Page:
ein_myria: (Default)
[personal profile] ein_myria posting in [community profile] archaeology
The milk revolution by Andrew Curry (Nature 500, 20–22 (01 August 2013) doi:10.1038/500020a)
"During the most recent ice age, milk was essentially a toxin to adults because — unlike children — they could not produce the lactase enzyme required to break down lactose, the main sugar in milk. But as farming started to replace hunting and gathering in the Middle East around 11,000 years ago, cattle herders learned how to reduce lactose in dairy products to tolerable levels by fermenting milk to make cheese or yogurt. Several thousand years later, a genetic mutation spread through Europe that gave people the ability to produce lactase — and drink milk — throughout their lives. That adaptation opened up a rich new source of nutrition that could have sustained communities when harvests failed."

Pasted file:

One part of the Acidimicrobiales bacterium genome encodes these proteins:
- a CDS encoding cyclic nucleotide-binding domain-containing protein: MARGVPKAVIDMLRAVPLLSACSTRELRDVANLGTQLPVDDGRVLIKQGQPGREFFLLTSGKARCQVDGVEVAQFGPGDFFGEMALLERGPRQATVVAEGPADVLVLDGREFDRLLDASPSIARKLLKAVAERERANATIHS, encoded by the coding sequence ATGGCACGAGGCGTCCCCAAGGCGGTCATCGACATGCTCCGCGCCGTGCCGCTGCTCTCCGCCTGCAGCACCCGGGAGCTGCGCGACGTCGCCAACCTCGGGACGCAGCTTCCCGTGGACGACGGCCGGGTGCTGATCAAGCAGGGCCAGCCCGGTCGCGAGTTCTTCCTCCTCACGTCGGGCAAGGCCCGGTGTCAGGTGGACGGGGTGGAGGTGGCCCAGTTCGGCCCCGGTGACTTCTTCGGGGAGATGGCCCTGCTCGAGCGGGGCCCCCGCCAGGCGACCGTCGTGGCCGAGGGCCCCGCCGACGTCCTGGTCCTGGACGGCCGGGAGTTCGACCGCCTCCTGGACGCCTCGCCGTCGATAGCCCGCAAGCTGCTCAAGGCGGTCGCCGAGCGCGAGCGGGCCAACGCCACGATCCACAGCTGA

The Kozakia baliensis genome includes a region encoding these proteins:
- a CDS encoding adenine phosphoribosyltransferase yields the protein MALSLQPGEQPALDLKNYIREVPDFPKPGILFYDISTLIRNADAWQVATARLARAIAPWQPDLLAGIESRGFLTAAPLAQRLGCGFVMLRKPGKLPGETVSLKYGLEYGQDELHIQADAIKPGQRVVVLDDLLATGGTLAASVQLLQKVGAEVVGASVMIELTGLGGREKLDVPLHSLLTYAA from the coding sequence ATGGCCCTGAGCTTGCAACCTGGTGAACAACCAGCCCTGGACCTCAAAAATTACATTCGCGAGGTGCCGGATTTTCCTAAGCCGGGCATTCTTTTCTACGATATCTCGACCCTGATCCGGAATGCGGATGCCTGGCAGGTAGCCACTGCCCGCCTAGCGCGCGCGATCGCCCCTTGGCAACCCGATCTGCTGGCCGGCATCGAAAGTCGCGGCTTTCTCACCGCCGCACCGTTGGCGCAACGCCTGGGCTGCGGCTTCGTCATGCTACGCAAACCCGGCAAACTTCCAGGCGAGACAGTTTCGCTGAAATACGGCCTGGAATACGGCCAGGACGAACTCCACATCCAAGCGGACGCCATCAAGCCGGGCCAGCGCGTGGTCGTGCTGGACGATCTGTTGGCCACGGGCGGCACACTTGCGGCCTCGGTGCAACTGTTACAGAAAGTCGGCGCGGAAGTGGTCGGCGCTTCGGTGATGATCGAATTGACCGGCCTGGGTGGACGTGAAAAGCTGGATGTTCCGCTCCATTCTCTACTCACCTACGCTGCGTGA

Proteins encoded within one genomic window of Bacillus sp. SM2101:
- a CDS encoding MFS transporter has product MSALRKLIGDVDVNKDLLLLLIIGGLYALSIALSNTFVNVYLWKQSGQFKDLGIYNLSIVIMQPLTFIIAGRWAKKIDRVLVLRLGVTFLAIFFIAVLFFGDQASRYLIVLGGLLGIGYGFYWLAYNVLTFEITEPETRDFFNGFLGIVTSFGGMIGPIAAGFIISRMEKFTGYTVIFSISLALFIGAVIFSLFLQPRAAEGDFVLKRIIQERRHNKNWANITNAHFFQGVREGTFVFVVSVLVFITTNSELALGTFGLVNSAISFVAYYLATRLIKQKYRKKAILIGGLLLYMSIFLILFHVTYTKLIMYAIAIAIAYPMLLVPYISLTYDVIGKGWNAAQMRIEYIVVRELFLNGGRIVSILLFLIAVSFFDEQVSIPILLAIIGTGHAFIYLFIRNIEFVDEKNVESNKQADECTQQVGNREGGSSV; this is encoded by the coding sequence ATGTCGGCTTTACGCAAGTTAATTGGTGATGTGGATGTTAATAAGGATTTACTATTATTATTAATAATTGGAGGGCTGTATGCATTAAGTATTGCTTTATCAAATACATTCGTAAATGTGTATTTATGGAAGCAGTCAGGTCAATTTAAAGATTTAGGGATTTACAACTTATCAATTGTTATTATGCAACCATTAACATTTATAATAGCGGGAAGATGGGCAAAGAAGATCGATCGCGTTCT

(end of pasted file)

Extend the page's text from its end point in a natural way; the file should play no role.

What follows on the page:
From:
Anonymous( )Anonymous This account has disabled anonymous posting.
OpenID( )OpenID You can comment on this post while signed in with an account from many other sites, once you have confirmed your email address. Sign in using OpenID.
User
Account name:
Password:
If you don't have an account you can create one now.
Subject:
HTML doesn't work in the subject.

Message:

 
Notice: This account is set to log the IP addresses of everyone who comments.
Links will be displayed as unclickable URLs to help prevent spam.

Profile

Archaeology discussion and news

April 2017

S M T W T F S
      1
2345678
9101112131415
16171819202122
232425 26272829
30      

Style Credit

Expand Cut Tags

No cut tags
Page generated Jul. 26th, 2017 08:28 am
Powered by Dreamwidth Studios